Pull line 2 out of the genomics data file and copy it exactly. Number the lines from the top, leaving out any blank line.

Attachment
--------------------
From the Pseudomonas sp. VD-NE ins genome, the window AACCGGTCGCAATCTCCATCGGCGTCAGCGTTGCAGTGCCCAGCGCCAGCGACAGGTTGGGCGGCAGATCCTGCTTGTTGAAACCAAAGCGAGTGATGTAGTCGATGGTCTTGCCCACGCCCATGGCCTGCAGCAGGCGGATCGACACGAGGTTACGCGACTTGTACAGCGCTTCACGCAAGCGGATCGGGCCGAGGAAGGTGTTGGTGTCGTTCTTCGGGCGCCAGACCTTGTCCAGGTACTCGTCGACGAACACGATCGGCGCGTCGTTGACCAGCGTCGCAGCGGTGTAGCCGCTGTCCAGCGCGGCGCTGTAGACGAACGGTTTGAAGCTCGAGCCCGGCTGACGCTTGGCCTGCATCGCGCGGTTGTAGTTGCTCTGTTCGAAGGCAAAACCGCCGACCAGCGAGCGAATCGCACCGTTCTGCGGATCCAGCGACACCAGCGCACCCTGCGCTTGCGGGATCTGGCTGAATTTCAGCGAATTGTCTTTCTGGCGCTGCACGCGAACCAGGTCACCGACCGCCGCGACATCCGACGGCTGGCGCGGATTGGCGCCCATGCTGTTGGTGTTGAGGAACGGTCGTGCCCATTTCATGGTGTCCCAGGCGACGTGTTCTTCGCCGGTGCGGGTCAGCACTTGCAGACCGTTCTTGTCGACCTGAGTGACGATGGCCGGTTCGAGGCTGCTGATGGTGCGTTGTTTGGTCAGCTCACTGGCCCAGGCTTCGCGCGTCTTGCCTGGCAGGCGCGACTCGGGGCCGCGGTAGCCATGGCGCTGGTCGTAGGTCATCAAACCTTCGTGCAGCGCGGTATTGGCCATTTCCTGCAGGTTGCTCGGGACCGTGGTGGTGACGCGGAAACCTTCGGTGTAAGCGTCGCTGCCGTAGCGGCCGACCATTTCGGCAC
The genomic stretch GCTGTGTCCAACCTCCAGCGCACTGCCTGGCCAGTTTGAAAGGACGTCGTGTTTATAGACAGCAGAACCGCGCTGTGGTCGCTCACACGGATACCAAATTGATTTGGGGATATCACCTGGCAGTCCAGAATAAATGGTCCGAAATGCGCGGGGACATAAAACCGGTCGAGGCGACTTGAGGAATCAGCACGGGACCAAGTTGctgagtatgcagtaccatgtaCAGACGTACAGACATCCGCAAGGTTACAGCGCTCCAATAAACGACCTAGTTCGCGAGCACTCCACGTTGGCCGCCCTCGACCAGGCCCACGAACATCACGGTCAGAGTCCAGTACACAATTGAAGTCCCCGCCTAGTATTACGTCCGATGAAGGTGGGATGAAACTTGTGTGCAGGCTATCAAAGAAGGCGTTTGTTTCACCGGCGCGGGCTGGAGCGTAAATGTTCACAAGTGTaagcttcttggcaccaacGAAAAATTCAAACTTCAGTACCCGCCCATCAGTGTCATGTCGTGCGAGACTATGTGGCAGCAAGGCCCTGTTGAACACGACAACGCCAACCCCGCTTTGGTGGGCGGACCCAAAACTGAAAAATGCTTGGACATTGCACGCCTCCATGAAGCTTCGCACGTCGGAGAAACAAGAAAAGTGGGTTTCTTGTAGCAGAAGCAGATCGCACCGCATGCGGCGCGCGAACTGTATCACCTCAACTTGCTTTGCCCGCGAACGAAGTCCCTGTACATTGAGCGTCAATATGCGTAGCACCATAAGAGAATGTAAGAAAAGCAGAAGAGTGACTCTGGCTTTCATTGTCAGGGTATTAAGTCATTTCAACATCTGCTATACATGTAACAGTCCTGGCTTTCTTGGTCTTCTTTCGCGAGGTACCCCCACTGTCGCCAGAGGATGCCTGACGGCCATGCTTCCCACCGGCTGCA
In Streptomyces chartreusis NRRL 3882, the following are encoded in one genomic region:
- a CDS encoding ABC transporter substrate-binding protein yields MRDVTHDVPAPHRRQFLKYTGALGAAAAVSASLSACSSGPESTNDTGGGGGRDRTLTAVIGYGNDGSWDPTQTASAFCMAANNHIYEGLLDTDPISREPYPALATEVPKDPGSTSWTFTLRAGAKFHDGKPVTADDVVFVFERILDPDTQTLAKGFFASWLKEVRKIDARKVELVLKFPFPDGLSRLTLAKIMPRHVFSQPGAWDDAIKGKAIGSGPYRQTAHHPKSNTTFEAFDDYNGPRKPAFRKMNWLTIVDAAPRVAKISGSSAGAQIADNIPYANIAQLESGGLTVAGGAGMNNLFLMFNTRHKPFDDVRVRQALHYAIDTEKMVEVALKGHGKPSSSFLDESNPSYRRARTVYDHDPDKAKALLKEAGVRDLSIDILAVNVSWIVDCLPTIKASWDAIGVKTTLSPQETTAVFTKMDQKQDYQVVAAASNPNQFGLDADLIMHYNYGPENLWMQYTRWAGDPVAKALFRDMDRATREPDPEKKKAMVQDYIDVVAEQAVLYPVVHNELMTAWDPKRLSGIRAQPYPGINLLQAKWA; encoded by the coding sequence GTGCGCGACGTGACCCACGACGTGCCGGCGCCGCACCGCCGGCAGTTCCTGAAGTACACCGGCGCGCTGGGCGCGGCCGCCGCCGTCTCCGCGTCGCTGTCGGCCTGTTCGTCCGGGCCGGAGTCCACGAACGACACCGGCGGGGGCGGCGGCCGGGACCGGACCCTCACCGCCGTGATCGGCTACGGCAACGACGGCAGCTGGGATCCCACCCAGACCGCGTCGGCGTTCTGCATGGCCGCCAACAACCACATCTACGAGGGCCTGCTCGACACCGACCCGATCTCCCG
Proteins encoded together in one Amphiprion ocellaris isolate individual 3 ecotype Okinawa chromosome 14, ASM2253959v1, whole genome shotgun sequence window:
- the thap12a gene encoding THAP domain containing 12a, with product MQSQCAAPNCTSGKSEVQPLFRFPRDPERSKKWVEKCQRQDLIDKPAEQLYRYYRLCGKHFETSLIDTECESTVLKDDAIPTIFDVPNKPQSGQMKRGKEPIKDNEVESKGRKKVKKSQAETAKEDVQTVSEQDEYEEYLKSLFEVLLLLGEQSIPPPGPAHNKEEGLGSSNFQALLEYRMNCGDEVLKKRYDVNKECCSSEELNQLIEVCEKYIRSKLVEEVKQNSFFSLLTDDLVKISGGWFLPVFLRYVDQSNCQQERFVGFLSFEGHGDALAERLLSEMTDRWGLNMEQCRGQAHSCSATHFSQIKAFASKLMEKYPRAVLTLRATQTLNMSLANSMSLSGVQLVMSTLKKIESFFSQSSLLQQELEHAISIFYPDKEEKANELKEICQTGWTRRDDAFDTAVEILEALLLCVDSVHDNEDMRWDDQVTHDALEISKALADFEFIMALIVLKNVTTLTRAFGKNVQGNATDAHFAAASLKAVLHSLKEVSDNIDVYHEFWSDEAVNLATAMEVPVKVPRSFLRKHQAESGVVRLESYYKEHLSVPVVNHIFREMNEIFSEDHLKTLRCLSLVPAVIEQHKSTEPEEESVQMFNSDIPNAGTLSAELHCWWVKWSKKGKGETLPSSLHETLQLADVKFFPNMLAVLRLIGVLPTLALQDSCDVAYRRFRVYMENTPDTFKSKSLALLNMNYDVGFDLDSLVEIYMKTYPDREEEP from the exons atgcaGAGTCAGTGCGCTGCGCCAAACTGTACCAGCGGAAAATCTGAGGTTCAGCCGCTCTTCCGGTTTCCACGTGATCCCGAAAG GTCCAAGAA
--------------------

The genomic stretch GCTGTGTCCAACCTCCAGCGCACTGCCTGGCCAGTTTGAAAGGACGTCGTGTTTATAGACAGCAGAACCGCGCTGTGGTCGCTCACACGGATACCAAATTGATTTGGGGATATCACCTGGCAGTCCAGAATAAATGGTCCGAAATGCGCGGGGACATAAAACCGGTCGAGGCGACTTGAGGAATCAGCACGGGACCAAGTTGctgagtatgcagtaccatgtaCAGACGTACAGACATCCGCAAGGTTACAGCGCTCCAATAAACGACCTAGTTCGCGAGCACTCCACGTTGGCCGCCCTCGACCAGGCCCACGAACATCACGGTCAGAGTCCAGTACACAATTGAAGTCCCCGCCTAGTATTACGTCCGATGAAGGTGGGATGAAACTTGTGTGCAGGCTATCAAAGAAGGCGTTTGTTTCACCGGCGCGGGCTGGAGCGTAAATGTTCACAAGTGTaagcttcttggcaccaacGAAAAATTCAAACTTCAGTACCCGCCCATCAGTGTCATGTCGTGCGAGACTATGTGGCAGCAAGGCCCTGTTGAACACGACAACGCCAACCCCGCTTTGGTGGGCGGACCCAAAACTGAAAAATGCTTGGACATTGCACGCCTCCATGAAGCTTCGCACGTCGGAGAAACAAGAAAAGTGGGTTTCTTGTAGCAGAAGCAGATCGCACCGCATGCGGCGCGCGAACTGTATCACCTCAACTTGCTTTGCCCGCGAACGAAGTCCCTGTACATTGAGCGTCAATATGCGTAGCACCATAAGAGAATGTAAGAAAAGCAGAAGAGTGACTCTGGCTTTCATTGTCAGGGTATTAAGTCATTTCAACATCTGCTATACATGTAACAGTCCTGGCTTTCTTGGTCTTCTTTCGCGAGGTACCCCCACTGTCGCCAGAGGATGCCTGACGGCCATGCTTCCCACCGGCTGCA